As I continue to read the articles and opinions that pop up each week on the topic of working motherhood, I’m struck by something often missing from these conversations: working motherhood is a) not always a choice and b) even when it is optional, it’s not a selfish act.
I’ve written in this blog about my enjoyment of work as a way to get adult time, stimulate thinking, and exercise more than just my mom muscles. I think it is also important to talk about the necessity of working motherhood for many families and the desire to work for the health and happiness of one's family.
Income is necessary to cover food, shelter and clothing, but the parents I know also desire to save for a good education, to enjoy family vacations, holidays and gifts, create a happy childhood and give the best chance at a productive adulthood possible. For many families, doing this isn’t possible on just one income (or, mom may be the only income). More than half of women work outside the home full-time and one in three women are the sole earner in their families.
Working mom dialogue, especially in the media, seems to center on whether a mom should or should not return to work based on how guilty they feel or what their personal objectives are, rather than the necessity for mom to work; it also tends to completely ignore the reasons fathers work. Of course, fathers can derive personal satisfaction from their jobs and have career aspirations, but working is also their contribution to one of the most basic requirements of parenthood, providing financial security (and all that stems from that) for children.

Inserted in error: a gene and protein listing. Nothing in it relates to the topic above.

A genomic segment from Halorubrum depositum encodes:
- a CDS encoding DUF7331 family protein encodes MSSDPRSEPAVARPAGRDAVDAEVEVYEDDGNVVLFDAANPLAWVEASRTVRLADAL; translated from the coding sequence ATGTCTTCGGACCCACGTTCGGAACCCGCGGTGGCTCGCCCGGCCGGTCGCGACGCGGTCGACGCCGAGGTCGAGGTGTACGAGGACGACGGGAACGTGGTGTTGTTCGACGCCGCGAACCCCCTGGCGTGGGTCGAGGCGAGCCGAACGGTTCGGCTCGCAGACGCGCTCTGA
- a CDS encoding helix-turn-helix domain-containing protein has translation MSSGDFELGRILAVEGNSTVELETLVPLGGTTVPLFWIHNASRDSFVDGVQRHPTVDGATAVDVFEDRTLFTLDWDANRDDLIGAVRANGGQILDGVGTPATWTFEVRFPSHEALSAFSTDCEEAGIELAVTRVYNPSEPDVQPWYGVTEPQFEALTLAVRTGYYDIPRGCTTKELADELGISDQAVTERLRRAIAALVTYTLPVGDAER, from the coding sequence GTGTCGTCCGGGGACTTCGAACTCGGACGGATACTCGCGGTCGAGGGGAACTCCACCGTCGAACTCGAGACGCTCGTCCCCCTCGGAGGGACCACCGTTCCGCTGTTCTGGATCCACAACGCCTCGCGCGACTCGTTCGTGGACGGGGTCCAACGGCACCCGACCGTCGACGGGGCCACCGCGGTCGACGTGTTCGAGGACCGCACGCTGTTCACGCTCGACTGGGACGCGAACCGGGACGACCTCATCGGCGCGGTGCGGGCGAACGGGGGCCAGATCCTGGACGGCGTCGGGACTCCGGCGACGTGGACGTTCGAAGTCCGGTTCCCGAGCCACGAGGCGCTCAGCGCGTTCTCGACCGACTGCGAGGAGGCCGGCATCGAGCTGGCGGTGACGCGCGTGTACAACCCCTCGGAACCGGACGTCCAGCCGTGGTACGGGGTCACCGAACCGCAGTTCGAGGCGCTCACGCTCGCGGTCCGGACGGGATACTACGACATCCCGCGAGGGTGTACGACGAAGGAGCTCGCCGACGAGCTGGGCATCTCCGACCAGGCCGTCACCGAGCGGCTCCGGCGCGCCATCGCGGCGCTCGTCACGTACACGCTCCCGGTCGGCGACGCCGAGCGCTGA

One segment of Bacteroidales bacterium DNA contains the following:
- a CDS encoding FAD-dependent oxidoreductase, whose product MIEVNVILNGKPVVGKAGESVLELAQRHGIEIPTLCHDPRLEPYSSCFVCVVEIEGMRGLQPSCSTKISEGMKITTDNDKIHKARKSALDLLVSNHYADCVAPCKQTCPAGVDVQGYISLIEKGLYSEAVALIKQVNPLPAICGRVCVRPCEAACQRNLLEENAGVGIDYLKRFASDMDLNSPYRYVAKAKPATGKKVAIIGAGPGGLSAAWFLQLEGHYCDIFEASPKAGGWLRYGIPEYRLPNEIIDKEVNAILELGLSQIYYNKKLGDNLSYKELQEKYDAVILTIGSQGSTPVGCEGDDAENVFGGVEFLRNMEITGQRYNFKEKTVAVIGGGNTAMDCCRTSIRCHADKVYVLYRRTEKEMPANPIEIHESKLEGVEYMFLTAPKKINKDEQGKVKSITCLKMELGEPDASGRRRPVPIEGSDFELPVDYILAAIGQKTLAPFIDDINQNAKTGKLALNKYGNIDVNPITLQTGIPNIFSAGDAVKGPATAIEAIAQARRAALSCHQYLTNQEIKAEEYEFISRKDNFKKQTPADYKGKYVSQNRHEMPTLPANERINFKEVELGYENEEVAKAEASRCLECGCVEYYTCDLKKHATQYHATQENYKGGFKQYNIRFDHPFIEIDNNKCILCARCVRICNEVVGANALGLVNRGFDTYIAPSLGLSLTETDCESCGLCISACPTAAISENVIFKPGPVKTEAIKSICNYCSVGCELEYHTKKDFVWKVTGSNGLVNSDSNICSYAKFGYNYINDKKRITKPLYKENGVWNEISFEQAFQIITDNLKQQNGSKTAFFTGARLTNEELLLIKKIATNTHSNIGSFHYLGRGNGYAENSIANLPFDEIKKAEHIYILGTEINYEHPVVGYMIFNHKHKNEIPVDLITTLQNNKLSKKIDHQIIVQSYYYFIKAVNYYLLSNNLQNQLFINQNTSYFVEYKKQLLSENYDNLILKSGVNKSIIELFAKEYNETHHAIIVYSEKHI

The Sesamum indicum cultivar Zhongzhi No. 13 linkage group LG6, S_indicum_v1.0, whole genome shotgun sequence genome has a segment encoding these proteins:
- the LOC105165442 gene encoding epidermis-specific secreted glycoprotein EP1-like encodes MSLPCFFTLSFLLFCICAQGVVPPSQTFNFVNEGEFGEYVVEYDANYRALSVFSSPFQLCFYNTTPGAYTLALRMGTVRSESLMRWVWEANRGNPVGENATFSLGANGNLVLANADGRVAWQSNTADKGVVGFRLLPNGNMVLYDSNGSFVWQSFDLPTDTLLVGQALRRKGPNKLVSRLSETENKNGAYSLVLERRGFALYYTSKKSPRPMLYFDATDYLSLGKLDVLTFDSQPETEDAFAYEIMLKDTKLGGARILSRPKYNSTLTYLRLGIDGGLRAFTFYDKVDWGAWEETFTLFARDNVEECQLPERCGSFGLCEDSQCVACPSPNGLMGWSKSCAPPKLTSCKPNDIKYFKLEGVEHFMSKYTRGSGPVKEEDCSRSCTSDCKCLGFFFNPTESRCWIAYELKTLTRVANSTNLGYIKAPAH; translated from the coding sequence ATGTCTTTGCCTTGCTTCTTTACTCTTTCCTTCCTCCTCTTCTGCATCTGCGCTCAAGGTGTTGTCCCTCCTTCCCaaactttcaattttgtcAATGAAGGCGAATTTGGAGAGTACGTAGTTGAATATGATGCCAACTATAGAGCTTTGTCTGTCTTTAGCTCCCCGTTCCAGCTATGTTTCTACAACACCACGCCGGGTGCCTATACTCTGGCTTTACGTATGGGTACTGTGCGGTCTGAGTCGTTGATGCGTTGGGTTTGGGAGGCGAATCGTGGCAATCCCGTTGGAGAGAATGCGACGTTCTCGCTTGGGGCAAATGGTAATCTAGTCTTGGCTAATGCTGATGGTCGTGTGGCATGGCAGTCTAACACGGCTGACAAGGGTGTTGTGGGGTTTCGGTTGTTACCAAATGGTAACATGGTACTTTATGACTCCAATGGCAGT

Moms, and dads too, that stay-at-home full or part-time with the kids are able to provide for their children in another critical way. Full respect there. But I’m really struck by those who push “mom guilt” over working; I’m especially surprised that this guilt is still quite pervasive coming off of the worst economic conditions of our lifetime, when bringing adequate income was concern for many. And, work is, well, hard work!
I personally feel sad or disappointed when I can’t spend as much time with my daughter as I want. But I think that’s a really different emotion than the feeling that my time working is “bad” for my daughter. Yes, it’s important to strike some sort of balance (I have had to adjust my schedule significantly after becoming a parent), but working is not an abandonment of my daughter. My financial contributions are a component of her health and success. As a working mom, I’m also a role model to her on pursuing education, career and making a difference as a woman in the professional world. I completely respect and congratulate families that can make it work on one income and have a stay-at-home parent (which is an incredibly difficult and complex job in itself!); kudos to you. However, mom going to work is part of parenting for many families; a necessity in many cases, and even when it is is a choice, it's not a selfish choice, it's yet another sacrifice and contribution by mom for the betterment of her family.